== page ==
When Amyโ€™s exploits end up as cases assigned to her husband, she has to lie to him. One lie becomes two, and two become four; until she is so deep in the lies that she has no idea how to dig her way back out.


โ€œI dared a little taste. At once my life was filled with seductive thrills, embracing my desires, drawing me in until Iโ€™d lost sight of who I was.โ€ 

I enjoyed this very unusual read. It is different which I really like. I enjoy not knowing what to expect. 

If you too want to read a book that will keep you turning the pages and maintain your interest from start to finish, then this is the book for you.

KILLING KATIE is the first book in the AN AFFAIR WITH MURDER series. Book Two โ€“ A PAINFUL TRUTH is available now.

I rate KILLING KATIE as 4 out of 5 Stars.๐ŸŒŸ๐ŸŒŸ๐ŸŒŸ๐ŸŒŸ 

 

* I received a free copy of this book through the Goodreads Giveaway program.    


ABOUT THE AUTHOR:
(IN HIS OWN WORDS)

Who am I?

I’m a resident of Virginia, living with my wife and children, along with three cats (sometimes more), a mouse, parrot, lizard and the funniest chinchilla on the east coast.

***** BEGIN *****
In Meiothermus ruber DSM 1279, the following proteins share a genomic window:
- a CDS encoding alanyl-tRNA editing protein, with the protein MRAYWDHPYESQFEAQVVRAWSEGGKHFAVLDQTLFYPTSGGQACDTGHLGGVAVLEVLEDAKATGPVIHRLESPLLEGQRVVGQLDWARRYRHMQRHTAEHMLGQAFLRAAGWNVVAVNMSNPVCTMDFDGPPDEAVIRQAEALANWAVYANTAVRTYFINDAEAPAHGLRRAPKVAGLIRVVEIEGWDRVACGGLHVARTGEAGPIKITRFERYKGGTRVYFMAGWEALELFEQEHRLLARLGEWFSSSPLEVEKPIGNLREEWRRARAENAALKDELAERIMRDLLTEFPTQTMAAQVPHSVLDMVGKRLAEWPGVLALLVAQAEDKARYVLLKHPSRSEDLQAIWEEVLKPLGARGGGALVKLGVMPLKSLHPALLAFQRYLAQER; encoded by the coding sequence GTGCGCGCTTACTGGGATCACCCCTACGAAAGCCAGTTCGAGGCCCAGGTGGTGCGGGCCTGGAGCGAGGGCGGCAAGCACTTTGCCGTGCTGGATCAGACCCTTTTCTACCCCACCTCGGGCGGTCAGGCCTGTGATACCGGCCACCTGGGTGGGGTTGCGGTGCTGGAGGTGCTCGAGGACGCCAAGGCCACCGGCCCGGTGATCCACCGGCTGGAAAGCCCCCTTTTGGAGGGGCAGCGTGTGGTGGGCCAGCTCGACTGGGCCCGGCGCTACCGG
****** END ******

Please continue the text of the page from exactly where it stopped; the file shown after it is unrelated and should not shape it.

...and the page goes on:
Although I live in Virginia, my heart is still in Philadelphia, Pennsylvania where I grew up. And I hope that one day, I’ll be able to call Philadelphia home again.

Growing up, I liked to read short stories, but struggled with the words. You see, I had a secret: a sad little secret. Ashamed and embarrassed, I was the little kid in the back row of the schoolroom, quietly moving my lips along with the class while everyone read aloud. I couldn’t read. I couldn’t write. I hoped nobody would notice, but they did. They always did.

By the time I’d reached the fourth grade, my secret wasn’t a secret anymore. The teachers knew something was wrong. Dyslexia. Maybe that is why I liked science fiction so much? All those crazy looking glyphs on the screen, glowing, flashing.

The fix? Back to the third grade for me, and then special classes three days a week. It worked. Once I started reading, I never stopped. Stephen King, Piers Anthony, Dean Koontz, and even the Judy Blume books my sisters discarded.

I’m still one of the slowest readers I know, but school was never a problem again. I finally graduated the third grade, and then kept on going until I finished my Masters.

These days, I work as an engineer and spend my nights writing, editing and thinking up the next great story.

To sign up for Brianโ€™s newsletter click HERE